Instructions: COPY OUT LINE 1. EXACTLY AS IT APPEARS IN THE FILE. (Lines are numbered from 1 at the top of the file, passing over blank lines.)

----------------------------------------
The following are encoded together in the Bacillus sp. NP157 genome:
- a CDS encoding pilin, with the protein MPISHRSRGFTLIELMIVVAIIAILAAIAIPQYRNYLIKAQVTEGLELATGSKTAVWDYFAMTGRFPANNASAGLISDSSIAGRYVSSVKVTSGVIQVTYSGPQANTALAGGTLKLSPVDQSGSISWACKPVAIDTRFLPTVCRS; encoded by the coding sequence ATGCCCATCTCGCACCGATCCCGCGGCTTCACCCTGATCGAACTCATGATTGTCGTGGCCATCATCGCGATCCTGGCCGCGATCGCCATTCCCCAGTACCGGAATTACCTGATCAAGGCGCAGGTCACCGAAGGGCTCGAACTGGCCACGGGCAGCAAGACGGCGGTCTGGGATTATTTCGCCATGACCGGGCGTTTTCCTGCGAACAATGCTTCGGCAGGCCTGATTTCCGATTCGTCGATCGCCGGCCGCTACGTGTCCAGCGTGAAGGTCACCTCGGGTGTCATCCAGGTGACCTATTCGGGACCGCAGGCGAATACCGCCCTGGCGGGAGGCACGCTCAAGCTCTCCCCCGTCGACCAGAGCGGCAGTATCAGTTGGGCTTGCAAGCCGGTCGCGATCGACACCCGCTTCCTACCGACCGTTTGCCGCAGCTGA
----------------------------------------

The following are encoded together in the Bacillus sp. NP157 genome: